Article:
“I just want to pedal!”

Today, my girl learned to ride her bike without training wheels. It was an amazing moment. Her joy is indescribable, though if any of you have a child who wanted something so badly they fought through tears to get it, you might know. I will look fondly on this for years to come.

It all started a few days ago. My husband decided it was time our seven year old learned to ride on just two wheels. Time for her to learn to balance and take that next big step into growing up, accomplish that thing nearly all kids do in these sweet, young years.

Little Miss wasn’t quite as enthused, but she was a good sport and tried a few times to gain her balance with Daddy’s help. I think fear, frustration, and general emotions of being overwhelmed got the best of her (and Daddy), and we decided to call it a day. We’d try again. I honestly thought it would take days and days of practice, coaxing, and encouraging before she’d be on the two wheels with no support. I was so wrong!

Today, she insisted upon riding her bike to the park, without training wheels. I lowered her seat, hoping she could learn to balance. Have you seen the bikes for toddlers, that have no pedals and no training wheels? It is like a sitting scooter, and when the child is ready, they left their feet, balance, and coast. Those bikes inspired the decision to lower her seat and hopefully give her a sense of balance. Before, she always leaned to the left, compensating for the bike tipping right onto a training wheel. The girl needed to learn balance!

Well, she scooted all the way to the park, and half way home. On the way home, she wanted me to support her while she pedaled. It is hard to balance a bike with a child on it while it moves! I tried to show her how to keep her body straight. She cried. I tried to hold her steady, she tipped and cried. We’d go about eighteen inches, she’d get frustrated and cry. I told her she could just walk her bike home and try again another day.

“But I want to pedal!” she’d say through her tears of frustration and determination.

I’ve learned in the last few years to stay as calm as possible through her emotions, so I had on my straight face, strong heart, and supportive Mama hat. This was a pivotal moment, to let her keep riding, tears and frustration and determination all mixed together.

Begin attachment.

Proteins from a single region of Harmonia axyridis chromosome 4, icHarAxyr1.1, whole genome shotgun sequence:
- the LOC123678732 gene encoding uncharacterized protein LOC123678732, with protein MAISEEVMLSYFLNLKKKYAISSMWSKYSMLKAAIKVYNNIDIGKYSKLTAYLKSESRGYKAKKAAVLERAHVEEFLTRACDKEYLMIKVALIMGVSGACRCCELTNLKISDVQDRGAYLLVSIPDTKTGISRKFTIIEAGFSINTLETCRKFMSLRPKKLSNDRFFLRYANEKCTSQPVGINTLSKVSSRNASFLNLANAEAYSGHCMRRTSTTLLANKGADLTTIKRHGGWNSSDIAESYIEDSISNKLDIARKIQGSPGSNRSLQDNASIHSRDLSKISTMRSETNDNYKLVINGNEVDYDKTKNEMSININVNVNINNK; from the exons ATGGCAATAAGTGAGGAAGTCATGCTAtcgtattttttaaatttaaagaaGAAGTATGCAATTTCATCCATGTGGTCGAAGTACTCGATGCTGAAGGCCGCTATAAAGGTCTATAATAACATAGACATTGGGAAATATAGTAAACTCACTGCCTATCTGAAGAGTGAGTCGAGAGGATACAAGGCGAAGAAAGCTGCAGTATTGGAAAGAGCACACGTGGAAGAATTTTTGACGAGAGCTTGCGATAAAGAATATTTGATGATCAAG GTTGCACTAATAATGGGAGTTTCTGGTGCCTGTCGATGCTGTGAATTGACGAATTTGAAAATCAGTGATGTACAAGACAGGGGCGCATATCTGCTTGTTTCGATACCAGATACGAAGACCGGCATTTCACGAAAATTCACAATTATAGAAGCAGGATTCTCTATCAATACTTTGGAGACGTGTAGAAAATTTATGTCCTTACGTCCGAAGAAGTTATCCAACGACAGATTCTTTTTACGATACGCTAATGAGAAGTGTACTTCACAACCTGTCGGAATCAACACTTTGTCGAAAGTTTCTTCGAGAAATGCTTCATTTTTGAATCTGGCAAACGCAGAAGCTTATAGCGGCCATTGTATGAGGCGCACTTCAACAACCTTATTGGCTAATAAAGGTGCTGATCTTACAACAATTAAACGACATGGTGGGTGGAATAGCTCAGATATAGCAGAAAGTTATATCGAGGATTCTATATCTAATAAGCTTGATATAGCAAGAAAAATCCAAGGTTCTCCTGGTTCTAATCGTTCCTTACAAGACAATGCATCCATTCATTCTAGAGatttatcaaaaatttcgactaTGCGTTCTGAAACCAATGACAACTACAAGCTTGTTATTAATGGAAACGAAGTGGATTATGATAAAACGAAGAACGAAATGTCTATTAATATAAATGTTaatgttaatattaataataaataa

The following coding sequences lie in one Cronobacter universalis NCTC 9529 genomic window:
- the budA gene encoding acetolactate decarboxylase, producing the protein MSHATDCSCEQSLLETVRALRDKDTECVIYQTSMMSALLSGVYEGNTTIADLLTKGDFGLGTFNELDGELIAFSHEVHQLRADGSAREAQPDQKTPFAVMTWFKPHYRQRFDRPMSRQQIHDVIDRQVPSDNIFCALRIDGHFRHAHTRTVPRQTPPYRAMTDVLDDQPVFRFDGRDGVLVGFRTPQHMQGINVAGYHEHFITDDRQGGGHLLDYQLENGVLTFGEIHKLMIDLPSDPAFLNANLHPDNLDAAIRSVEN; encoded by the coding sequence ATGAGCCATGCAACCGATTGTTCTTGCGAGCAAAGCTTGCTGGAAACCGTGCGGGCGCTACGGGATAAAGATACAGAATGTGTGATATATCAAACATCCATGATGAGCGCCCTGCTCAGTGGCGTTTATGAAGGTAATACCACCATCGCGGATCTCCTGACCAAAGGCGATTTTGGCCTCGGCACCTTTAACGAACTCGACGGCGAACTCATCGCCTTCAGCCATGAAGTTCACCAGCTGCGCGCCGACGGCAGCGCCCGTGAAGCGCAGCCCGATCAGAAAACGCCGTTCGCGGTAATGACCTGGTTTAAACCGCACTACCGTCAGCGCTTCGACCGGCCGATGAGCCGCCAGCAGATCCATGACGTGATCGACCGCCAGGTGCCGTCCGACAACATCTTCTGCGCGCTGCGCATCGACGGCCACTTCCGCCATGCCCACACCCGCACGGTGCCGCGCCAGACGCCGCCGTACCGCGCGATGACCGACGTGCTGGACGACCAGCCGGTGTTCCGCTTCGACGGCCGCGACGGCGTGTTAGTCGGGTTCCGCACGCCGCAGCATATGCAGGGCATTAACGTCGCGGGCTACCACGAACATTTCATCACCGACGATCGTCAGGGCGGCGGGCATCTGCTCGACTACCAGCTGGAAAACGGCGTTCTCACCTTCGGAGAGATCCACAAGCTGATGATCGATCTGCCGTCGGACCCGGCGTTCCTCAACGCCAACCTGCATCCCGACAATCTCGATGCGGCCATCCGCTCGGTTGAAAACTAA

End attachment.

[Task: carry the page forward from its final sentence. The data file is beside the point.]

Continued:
“Ok, I will keep holding you while you get your balance.”

We did this for about five minutes, then she insisted that I let go.

I didn’t want to. She wasn’t keeping her balance. I let go, expecting her to fall over. Sometimes we have to fall to learn…

She was off! She didn’t even realize it, but she knew it. I ran along side her, in case she fell, but she was solid. She was riding, she was fast.

“This is so fun!” she shouted in a most delighted and joyful giggling voice.

My mama heart swelled with more pride and excitement than it has felt in a long time. And my girl kept laughing, shouting with joy, going over and over again on her bike. It was awesome.


“it would be better to just go to heaven…”

The other day we were listening to Catholic radio in the van, and heard the story if a man who came back to life when a priest visited him. The priest had been called to the hospital, but arrived minutes after the old man was pronounced dead. Wanting to see if my girls had paid attention, I asked them if they heard, and retold the story. While my oldest had her jaw dropping to the floor, my younger daughter was less impressed by the miracle. In her words, “It would be better for him to just go to heaven and not have the chance to do anything bad anymore.”

How right you are, my dear, if only we are doing enough good to begin with.